Alphabet Inc’s Google (GOOGL) announced on Tuesday that it has acquired North, a pioneer in human computer interfaces and smart glasses, for an undisclosed sum.
According to The Globe and Mail, the search giant paid about $180 million to buy the Canadian startup. Google said the acquisition is part of its strategy to build helpful devices and services which all connect together.
“We’re building towards a future where helpfulness is all around you, where all your devices just work together and technology fades into the background,” Google’s Senior VP of Devices & Services Rick Osterloh said in a statement. “North’s technical expertise will help as we continue to invest in our hardware efforts and ambient computing future.”
The startup will join the Google team based in Kitchener-Waterloo, Canada, which is North’s hometown and an area with impressive tech talent, the online search engine giant said.
North, which was founded in 2012, makes everyday smart glasses that display computerized information. Google has a similar product called Google Glass, which is a handsfree wearable device that seeks to help businesses improve the quality of their output, and help employees work smarter, faster and safer. The glasses provide workers with glanceable, voice-activated assistance that is designed to be worn all day.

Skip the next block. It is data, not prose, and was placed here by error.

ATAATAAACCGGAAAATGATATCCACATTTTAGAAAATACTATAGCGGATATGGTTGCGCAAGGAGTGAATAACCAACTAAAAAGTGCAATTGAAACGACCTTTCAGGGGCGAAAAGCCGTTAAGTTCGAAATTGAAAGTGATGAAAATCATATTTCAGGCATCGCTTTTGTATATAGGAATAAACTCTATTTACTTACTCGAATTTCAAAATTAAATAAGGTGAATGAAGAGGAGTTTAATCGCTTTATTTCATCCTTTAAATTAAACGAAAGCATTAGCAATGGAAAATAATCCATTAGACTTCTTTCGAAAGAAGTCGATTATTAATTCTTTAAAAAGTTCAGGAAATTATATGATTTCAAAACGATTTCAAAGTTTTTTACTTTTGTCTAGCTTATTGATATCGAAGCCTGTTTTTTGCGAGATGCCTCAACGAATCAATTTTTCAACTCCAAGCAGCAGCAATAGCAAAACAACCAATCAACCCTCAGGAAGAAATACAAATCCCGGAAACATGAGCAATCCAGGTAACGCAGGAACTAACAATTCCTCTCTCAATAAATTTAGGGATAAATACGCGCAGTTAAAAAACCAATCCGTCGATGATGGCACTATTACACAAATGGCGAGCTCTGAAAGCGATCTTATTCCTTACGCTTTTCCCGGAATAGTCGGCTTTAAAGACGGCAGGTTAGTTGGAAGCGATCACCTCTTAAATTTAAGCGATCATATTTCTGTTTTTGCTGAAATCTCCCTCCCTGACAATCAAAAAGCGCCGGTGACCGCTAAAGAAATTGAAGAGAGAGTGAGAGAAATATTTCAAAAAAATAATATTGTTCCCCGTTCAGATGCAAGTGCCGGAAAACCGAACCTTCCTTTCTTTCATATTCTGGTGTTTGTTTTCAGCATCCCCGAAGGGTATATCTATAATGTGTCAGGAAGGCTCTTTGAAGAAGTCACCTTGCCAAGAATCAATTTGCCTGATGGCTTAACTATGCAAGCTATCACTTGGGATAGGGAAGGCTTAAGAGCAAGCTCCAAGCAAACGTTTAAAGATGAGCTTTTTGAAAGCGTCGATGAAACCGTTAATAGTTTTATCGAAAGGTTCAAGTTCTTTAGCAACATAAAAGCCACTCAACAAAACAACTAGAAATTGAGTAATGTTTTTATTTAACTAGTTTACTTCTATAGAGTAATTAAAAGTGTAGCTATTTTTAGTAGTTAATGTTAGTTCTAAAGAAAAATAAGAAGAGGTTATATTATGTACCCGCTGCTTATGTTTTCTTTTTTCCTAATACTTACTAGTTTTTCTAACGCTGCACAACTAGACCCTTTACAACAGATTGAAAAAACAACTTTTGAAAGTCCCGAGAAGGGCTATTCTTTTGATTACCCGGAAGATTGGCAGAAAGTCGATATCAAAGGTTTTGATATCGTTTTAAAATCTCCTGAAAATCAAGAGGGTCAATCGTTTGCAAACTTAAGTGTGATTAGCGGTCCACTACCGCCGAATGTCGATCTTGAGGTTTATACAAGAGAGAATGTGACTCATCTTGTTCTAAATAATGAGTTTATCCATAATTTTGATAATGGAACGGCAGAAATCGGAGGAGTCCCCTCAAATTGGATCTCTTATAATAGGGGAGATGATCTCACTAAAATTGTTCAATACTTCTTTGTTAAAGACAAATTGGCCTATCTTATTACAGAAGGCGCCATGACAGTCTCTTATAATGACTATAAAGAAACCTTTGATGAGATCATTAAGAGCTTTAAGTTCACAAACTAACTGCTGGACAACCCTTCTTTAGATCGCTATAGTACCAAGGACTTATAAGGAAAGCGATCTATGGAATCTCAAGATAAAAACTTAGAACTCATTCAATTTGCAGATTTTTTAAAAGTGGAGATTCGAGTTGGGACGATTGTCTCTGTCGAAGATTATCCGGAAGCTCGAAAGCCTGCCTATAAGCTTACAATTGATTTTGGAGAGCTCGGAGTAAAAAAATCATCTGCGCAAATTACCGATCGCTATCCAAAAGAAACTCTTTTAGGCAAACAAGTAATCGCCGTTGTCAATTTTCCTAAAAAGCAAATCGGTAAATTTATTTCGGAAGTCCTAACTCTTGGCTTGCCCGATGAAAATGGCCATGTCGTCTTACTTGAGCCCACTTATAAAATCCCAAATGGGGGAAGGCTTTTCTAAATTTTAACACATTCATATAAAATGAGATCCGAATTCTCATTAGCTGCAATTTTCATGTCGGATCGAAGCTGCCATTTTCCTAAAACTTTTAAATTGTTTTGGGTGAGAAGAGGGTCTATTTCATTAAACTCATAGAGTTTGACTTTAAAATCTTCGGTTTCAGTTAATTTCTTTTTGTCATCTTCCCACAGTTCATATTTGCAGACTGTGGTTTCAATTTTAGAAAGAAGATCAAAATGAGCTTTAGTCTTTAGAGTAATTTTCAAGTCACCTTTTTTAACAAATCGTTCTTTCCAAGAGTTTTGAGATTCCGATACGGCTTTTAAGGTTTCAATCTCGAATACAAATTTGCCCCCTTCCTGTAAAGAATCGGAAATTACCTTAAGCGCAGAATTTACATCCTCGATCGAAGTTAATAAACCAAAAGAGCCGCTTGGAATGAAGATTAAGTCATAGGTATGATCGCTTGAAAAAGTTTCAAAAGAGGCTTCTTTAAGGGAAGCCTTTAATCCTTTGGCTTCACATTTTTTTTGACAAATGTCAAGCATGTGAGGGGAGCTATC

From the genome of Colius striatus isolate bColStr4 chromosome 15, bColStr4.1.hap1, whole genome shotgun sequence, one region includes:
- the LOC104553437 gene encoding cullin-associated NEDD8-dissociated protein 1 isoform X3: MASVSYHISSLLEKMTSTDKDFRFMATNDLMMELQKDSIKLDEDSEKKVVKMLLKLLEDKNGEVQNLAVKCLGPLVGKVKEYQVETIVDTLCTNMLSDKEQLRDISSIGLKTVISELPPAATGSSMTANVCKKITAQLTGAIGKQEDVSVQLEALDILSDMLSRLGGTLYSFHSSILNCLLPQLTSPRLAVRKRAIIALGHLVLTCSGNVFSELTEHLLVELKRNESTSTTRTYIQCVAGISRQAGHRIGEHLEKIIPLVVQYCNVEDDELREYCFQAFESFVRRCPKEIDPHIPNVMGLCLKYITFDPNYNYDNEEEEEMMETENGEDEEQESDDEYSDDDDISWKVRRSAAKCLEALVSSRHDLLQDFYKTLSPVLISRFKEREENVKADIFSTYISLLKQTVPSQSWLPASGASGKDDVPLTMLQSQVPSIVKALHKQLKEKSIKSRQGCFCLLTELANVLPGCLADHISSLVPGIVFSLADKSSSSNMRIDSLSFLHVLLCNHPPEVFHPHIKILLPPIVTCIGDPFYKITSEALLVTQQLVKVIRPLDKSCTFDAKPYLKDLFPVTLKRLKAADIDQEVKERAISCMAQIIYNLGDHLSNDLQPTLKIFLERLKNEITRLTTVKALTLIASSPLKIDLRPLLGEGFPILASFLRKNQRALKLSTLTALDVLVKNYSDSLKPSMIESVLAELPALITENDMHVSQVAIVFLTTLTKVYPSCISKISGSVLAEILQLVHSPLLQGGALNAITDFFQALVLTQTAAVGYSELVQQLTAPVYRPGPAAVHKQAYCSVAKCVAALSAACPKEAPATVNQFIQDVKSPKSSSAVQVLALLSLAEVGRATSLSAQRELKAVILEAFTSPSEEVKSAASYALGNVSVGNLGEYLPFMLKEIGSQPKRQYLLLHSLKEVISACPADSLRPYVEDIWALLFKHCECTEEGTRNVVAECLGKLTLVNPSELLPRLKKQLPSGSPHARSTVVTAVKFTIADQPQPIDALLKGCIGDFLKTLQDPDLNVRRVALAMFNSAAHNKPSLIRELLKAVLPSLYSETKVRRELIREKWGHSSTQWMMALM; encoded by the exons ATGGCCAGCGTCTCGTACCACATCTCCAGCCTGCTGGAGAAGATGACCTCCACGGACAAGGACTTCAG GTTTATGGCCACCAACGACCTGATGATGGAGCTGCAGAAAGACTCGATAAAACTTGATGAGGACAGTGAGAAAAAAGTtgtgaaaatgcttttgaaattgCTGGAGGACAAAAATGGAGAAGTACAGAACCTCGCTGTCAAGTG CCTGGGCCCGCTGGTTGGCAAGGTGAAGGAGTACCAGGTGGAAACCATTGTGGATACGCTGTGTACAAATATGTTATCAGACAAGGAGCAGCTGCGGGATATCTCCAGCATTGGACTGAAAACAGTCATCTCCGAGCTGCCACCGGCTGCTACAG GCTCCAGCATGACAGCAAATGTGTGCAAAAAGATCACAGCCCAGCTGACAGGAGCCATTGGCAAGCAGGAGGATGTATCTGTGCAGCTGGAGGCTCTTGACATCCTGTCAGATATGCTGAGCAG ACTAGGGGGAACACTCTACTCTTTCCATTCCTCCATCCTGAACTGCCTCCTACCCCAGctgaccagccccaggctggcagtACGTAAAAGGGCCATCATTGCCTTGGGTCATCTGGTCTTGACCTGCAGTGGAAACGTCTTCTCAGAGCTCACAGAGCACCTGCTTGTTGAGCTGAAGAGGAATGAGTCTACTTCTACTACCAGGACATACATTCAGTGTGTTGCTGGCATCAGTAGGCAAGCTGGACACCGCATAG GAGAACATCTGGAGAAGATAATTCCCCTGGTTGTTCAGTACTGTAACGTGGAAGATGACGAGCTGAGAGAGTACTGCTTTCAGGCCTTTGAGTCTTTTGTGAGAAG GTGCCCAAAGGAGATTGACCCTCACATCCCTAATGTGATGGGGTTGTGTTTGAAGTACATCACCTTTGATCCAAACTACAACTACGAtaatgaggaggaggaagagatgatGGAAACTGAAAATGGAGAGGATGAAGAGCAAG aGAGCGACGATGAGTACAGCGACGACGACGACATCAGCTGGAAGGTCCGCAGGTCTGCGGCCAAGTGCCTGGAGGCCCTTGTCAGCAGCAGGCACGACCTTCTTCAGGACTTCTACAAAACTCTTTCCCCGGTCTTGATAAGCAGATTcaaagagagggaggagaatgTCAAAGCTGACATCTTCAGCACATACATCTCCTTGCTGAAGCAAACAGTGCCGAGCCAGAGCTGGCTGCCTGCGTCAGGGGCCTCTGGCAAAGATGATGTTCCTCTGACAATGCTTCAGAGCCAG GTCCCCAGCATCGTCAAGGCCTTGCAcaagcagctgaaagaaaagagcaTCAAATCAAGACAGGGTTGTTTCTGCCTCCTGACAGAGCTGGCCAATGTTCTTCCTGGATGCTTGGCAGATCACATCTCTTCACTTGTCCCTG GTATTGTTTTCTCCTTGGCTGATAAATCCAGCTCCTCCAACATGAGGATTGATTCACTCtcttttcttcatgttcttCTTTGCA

Shares in Google have surged 32% since dropping to a low in March and are now trading higher than at the start of the year. The stock rose less than 1% to $ 1,398.43 in early afternoon trading on Tuesday.
In view of the recent rally the stock’s upside potential looks more limited. Indeed, the average analyst price target of $1,523.40 indicates shares have room to advance a modest 8.8% in the coming 12 months. (See Alphabet’s stock analysis on TipRanks)
Overall, the Wall Street rating outlook for Google remains bullish. The Strong Buy analyst consensus boasts 29 Buys versus 2 Holds.
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